MLK’s peace legacy  January 16th, 2012

The Rev. Martin Luther King, Jr. is best remembered as a civil rights leaders whose Aug. 28, 1963 “I have a dream … ” speech inspired a generation. In it, he challenged the crowd of 300,000 in Washington, D.C., to pursue a society in which people are judged not for the color of their skin but for the content of their character.

But on April 4, 1967, King delivered another speech at New York City’s Riverside Church  — and in it, he was just as impassioned in calling for an end to the Vietnam War:

“We still have a choice today: nonviolent coexistence or violent co-annihilation,” King said in the “Beyond Vietnam” speech. “The choice is ours and — though we might prefer it otherwise — we must choose in this crucial moment of human history.”

His words echoed Monday morning through the Memorial Union Ballroom at Oregon State University, where the the 300 people in attendance observed the national holiday at OSU’s 30th annual Peace Brunch.

Keynote speaker Robert Thompson, an African-American studies professor in OSU’s ethnic studies department, said the New York peace speech signaled a moment in King’s intellectual journey where his “stance on nonviolence became more assertive.” There, King spoke precisely on the U.S.’s role in fostering what Thompson called the “triplets of misery”: racism, economic inequality and American imperialism.

President Ed Ray reflected on the April 1967 peace speech in his remarks by acknowledging that King knew he would spark controversy with his firm anti-war stance. Ray said he wondered if King felt a sense of urgency with his words; King was assassinated exactly a year later in Memphis.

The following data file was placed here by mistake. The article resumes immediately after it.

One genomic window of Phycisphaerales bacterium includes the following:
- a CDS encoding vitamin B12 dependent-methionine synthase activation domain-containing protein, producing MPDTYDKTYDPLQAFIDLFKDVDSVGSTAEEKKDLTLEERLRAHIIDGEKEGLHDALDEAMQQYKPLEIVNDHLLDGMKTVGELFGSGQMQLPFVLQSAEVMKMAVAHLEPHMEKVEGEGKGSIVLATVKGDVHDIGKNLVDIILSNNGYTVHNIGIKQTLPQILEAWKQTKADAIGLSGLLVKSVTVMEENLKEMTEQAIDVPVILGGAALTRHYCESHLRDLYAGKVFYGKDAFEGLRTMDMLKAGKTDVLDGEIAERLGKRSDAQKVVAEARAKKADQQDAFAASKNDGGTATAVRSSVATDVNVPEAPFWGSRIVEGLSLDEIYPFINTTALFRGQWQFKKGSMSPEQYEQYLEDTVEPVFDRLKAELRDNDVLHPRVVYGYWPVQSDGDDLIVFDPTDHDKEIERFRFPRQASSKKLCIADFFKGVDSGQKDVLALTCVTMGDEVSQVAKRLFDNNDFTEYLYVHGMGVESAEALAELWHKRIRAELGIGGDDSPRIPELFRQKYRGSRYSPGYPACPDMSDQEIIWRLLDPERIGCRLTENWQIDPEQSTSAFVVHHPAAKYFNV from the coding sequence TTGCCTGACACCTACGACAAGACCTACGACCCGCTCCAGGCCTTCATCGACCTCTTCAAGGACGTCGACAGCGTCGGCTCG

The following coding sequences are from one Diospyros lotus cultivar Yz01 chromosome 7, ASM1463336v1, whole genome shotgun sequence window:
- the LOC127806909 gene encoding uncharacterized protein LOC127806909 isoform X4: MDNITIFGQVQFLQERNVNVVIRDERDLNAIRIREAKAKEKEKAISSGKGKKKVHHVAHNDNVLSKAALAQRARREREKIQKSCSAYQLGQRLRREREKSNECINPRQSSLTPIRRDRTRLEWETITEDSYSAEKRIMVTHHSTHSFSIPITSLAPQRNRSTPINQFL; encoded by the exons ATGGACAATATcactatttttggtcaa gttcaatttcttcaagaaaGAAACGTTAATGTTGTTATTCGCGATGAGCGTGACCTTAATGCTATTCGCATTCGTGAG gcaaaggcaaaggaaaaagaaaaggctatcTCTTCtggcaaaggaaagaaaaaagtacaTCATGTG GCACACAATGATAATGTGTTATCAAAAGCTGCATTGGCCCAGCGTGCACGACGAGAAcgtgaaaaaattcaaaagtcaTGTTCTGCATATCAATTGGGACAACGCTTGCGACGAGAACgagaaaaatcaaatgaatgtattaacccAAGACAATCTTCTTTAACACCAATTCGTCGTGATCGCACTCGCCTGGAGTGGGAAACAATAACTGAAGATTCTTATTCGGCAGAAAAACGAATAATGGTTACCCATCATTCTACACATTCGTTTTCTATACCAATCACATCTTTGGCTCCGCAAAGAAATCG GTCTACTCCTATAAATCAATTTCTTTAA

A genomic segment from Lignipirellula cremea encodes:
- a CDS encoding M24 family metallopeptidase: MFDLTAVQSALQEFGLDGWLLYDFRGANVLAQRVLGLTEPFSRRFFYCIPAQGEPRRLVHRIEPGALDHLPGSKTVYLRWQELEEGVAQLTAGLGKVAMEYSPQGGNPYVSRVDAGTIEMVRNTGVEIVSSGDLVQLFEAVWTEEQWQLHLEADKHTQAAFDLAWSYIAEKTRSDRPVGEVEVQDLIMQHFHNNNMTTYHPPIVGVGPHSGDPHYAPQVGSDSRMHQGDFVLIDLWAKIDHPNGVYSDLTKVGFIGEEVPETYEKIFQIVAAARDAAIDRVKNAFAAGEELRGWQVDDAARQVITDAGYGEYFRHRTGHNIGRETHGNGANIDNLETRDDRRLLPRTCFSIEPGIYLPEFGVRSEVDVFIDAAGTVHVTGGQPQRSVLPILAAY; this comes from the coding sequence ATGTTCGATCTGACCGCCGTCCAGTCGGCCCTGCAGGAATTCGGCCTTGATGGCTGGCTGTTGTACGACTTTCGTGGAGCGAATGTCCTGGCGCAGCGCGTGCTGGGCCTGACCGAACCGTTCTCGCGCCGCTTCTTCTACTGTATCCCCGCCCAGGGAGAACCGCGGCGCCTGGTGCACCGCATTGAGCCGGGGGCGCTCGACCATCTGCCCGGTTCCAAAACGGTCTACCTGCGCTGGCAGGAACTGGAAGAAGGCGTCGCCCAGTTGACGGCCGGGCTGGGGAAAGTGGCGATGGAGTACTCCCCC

“We need to sustain this struggle,” Ray said.

The brunch included performance by Outspoken, OSU’s men’s a capella group, poetry recited by OSU student Anderson DuBoise III, a traditional strolling presentation by a fraternity and sorority, and an awards presentation.

Eric Hansen, the associate director of University Housing and Dining Services, was presented with the Phyllis S. Lee Award. It is named after the former director of OSU’s office of multicultural affairs. Jodi Nelson, the executive assistant to the vice provost of student affairs, was presented with the Frances Dancy Hooks Award, who is named after the civil rights activist who joined her husband at the university in 1994 to give the keynote address at the Peace Brunch.

Read the full article: “MLK’s peace legacy.” Story by Gail Cole. Photos by Jesse Skoubo. Corvallis Gazette-Times.


OSU breaks enrollment records again  November 11th, 2011

[Corvallis Gazette-Times, Nov. 11, 2011] — Officials announced Thursday that nearly 25,000 students enrolled at Oregon State University this fall, a record total that includes a significant number of transfer and out-of-state students.